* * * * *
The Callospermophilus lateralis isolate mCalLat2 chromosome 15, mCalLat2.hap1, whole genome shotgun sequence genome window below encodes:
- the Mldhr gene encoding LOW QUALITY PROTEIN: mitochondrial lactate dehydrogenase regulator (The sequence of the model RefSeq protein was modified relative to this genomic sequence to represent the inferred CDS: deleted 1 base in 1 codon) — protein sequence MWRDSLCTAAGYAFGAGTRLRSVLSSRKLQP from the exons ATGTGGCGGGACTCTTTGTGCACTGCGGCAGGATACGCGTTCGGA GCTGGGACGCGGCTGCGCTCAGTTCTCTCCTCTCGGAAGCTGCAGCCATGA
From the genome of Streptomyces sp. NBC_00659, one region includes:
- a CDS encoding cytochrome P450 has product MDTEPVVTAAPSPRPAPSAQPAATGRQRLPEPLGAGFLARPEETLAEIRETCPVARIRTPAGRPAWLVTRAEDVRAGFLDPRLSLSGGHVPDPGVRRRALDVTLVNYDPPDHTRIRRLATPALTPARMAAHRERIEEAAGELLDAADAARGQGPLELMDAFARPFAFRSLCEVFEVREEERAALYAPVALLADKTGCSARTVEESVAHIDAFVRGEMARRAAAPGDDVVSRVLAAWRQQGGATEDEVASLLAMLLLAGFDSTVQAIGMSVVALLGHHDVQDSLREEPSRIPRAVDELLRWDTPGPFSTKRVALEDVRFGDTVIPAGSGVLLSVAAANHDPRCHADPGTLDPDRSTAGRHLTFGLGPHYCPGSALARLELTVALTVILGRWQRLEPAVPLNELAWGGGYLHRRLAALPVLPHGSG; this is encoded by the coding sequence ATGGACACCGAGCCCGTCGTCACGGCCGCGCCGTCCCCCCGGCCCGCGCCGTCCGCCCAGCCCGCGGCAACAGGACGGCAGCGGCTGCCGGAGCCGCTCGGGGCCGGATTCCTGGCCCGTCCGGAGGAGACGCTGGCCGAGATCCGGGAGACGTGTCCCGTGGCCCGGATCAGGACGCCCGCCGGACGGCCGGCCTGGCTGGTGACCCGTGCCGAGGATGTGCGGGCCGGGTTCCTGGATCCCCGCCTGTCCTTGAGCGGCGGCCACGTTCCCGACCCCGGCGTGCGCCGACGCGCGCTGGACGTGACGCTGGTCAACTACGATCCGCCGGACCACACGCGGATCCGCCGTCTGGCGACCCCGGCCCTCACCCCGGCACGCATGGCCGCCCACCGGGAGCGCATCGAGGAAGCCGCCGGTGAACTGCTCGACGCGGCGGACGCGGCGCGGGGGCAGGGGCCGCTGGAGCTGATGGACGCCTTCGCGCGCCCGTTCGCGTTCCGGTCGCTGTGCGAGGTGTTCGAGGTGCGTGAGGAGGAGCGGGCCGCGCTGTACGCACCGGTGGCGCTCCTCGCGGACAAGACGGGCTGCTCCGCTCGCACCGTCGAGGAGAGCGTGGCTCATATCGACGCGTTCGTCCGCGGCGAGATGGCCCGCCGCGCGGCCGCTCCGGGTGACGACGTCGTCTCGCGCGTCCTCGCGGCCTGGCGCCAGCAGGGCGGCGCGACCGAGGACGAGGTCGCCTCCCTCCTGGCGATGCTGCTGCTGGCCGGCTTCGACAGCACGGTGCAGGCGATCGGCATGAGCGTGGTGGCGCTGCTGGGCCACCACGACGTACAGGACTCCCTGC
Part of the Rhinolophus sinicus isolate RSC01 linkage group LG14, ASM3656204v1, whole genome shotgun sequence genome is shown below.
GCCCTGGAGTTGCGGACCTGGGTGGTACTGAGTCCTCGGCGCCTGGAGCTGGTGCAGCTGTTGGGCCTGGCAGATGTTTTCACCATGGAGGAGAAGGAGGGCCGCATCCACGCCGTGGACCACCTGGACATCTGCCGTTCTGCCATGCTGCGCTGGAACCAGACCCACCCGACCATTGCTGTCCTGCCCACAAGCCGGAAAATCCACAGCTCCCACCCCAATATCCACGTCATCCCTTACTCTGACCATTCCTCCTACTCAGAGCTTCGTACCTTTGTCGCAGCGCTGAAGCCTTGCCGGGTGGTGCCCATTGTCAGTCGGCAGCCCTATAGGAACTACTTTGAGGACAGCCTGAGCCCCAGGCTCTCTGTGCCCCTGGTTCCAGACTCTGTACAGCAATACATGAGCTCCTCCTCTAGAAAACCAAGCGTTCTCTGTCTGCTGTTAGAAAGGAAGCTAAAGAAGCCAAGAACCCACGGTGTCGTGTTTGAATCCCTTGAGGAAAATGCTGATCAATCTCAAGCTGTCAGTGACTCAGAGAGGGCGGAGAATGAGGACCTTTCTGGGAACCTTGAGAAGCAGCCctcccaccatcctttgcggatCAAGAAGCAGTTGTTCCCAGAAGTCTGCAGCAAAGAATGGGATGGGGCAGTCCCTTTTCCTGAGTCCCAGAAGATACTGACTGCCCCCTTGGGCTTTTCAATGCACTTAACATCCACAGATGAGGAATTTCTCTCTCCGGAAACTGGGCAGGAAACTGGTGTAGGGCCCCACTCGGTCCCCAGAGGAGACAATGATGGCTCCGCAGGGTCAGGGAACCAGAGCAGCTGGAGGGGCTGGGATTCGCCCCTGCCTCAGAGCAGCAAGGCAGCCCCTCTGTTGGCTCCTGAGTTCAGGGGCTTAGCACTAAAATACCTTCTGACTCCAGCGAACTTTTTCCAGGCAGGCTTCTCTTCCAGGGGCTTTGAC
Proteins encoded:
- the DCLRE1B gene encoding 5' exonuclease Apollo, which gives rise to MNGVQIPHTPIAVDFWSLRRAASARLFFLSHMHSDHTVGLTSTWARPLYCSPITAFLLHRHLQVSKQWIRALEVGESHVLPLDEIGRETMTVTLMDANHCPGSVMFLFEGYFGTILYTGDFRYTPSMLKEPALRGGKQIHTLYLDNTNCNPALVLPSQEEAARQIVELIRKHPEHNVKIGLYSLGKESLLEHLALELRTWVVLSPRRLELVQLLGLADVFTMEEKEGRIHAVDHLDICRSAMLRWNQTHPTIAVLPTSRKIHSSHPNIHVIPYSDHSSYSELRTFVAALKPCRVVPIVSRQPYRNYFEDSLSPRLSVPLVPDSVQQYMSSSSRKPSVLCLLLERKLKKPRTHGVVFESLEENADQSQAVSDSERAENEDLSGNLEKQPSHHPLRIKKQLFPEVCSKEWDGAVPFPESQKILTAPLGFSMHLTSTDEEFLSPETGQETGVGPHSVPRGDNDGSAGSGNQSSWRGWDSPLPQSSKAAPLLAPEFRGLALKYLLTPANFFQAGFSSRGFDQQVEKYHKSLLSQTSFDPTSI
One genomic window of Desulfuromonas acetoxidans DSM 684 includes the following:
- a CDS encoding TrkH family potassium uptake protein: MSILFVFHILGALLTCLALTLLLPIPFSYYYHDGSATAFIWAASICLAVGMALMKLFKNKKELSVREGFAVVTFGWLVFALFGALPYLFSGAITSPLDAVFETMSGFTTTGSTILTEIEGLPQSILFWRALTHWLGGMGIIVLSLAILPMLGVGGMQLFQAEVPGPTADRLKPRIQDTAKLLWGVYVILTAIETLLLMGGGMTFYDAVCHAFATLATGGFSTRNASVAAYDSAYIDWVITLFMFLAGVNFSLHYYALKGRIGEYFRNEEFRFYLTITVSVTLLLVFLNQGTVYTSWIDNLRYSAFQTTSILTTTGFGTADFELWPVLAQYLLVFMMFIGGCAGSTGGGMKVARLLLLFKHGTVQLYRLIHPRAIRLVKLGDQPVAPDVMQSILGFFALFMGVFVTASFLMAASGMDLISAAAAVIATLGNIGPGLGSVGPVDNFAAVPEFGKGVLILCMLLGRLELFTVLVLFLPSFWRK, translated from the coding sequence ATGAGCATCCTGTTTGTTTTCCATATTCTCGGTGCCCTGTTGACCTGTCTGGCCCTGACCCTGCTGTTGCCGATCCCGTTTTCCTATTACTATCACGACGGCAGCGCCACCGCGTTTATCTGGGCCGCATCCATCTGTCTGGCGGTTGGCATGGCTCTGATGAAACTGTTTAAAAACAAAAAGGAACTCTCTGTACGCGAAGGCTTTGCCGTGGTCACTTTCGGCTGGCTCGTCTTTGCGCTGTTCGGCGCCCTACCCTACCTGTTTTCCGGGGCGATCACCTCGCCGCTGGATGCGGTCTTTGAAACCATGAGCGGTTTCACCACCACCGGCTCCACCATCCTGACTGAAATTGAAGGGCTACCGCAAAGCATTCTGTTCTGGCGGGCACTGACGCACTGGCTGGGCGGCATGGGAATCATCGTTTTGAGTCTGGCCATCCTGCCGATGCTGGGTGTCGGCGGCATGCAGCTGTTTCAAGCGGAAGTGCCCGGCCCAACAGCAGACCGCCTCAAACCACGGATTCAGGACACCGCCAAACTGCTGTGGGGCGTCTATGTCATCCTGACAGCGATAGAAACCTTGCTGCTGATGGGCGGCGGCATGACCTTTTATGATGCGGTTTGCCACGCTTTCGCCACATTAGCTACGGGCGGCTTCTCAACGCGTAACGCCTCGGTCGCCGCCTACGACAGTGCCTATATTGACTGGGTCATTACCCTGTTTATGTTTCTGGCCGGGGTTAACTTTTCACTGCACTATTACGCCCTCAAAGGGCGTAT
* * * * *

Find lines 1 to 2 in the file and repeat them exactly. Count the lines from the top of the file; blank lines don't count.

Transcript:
The Callospermophilus lateralis isolate mCalLat2 chromosome 15, mCalLat2.hap1, whole genome shotgun sequence genome window below encodes:
- the Mldhr gene encoding LOW QUALITY PROTEIN: mitochondrial lactate dehydrogenase regulator (The sequence of the model RefSeq protein was modified relative to this genomic sequence to represent the inferred CDS: deleted 1 base in 1 codon) — protein sequence MWRDSLCTAAGYAFGAGTRLRSVLSSRKLQP from the exons ATGTGGCGGGACTCTTTGTGCACTGCGGCAGGATACGCGTTCGGA GCTGGGACGCGGCTGCGCTCAGTTCTCTCCTCTCGGAAGCTGCAGCCATGA